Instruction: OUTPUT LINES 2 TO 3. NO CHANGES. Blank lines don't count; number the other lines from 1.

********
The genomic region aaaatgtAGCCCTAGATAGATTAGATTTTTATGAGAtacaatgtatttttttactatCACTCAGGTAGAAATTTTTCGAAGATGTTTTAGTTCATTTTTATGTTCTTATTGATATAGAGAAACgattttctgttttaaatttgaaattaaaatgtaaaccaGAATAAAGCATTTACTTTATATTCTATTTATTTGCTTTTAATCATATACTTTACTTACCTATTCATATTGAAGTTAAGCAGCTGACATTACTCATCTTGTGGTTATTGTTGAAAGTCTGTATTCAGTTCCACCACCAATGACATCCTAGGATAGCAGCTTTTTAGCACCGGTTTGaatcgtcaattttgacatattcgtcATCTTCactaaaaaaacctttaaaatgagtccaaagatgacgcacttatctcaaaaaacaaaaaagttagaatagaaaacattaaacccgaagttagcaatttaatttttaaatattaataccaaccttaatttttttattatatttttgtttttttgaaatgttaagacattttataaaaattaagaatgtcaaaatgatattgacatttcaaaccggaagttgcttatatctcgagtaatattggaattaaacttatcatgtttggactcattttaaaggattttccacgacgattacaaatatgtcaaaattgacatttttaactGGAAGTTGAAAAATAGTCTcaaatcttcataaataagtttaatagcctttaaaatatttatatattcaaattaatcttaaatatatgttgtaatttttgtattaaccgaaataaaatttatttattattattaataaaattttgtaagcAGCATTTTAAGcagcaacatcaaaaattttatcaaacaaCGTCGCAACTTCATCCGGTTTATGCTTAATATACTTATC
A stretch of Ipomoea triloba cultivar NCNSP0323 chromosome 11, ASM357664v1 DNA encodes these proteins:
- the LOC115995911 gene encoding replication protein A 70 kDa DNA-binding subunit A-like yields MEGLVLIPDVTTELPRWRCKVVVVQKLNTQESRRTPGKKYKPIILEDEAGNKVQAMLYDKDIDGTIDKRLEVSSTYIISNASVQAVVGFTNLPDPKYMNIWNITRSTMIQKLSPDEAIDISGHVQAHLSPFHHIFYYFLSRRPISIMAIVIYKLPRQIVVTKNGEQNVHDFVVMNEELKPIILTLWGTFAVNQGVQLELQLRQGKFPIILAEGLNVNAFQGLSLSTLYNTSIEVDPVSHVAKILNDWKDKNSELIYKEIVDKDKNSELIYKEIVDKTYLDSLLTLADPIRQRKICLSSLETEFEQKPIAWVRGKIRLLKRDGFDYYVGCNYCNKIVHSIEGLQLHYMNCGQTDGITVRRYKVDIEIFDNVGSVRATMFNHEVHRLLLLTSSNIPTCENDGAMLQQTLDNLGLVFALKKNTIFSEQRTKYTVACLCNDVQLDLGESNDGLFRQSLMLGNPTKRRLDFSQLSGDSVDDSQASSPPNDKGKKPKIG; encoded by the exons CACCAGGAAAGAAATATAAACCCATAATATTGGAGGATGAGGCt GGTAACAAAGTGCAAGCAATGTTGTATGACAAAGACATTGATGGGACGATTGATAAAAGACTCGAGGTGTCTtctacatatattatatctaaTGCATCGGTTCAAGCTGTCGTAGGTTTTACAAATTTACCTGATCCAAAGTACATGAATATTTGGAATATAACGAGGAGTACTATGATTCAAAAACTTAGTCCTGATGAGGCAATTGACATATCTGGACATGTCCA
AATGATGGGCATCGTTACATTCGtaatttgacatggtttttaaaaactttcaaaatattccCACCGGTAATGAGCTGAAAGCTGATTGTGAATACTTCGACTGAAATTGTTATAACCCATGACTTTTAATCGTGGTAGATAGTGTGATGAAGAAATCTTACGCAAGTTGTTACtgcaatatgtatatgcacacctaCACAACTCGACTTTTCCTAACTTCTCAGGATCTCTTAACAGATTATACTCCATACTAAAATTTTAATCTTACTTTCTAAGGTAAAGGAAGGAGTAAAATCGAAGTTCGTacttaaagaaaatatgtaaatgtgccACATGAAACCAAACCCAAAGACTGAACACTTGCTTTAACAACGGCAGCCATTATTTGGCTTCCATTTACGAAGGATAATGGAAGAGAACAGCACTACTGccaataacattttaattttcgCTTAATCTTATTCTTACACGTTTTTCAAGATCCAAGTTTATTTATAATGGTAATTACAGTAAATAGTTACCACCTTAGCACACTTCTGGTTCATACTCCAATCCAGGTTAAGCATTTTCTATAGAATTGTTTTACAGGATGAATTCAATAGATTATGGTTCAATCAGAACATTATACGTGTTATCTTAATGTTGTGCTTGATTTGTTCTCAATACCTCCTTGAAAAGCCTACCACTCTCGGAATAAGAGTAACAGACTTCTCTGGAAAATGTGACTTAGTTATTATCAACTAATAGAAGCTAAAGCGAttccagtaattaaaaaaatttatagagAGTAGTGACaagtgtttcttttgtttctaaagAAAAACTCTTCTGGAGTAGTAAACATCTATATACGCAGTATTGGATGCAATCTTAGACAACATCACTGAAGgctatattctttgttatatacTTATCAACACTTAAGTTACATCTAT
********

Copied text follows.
A stretch of Ipomoea triloba cultivar NCNSP0323 chromosome 11, ASM357664v1 DNA encodes these proteins:
- the LOC115995911 gene encoding replication protein A 70 kDa DNA-binding subunit A-like yields MEGLVLIPDVTTELPRWRCKVVVVQKLNTQESRRTPGKKYKPIILEDEAGNKVQAMLYDKDIDGTIDKRLEVSSTYIISNASVQAVVGFTNLPDPKYMNIWNITRSTMIQKLSPDEAIDISGHVQAHLSPFHHIFYYFLSRRPISIMAIVIYKLPRQIVVTKNGEQNVHDFVVMNEELKPIILTLWGTFAVNQGVQLELQLRQGKFPIILAEGLNVNAFQGLSLSTLYNTSIEVDPVSHVAKILNDWKDKNSELIYKEIVDKDKNSELIYKEIVDKTYLDSLLTLADPIRQRKICLSSLETEFEQKPIAWVRGKIRLLKRDGFDYYVGCNYCNKIVHSIEGLQLHYMNCGQTDGITVRRYKVDIEIFDNVGSVRATMFNHEVHRLLLLTSSNIPTCENDGAMLQQTLDNLGLVFALKKNTIFSEQRTKYTVACLCNDVQLDLGESNDGLFRQSLMLGNPTKRRLDFSQLSGDSVDDSQASSPPNDKGKKPKIG; encoded by the exons CACCAGGAAAGAAATATAAACCCATAATATTGGAGGATGAGGCt GGTAACAAAGTGCAAGCAATGTTGTATGACAAAGACATTGATGGGACGATTGATAAAAGACTCGAGGTGTCTtctacatatattatatctaaTGCATCGGTTCAAGCTGTCGTAGGTTTTACAAATTTACCTGATCCAAAGTACATGAATATTTGGAATATAACGAGGAGTACTATGATTCAAAAACTTAGTCCTGATGAGGCAATTGACATATCTGGACATGTCCA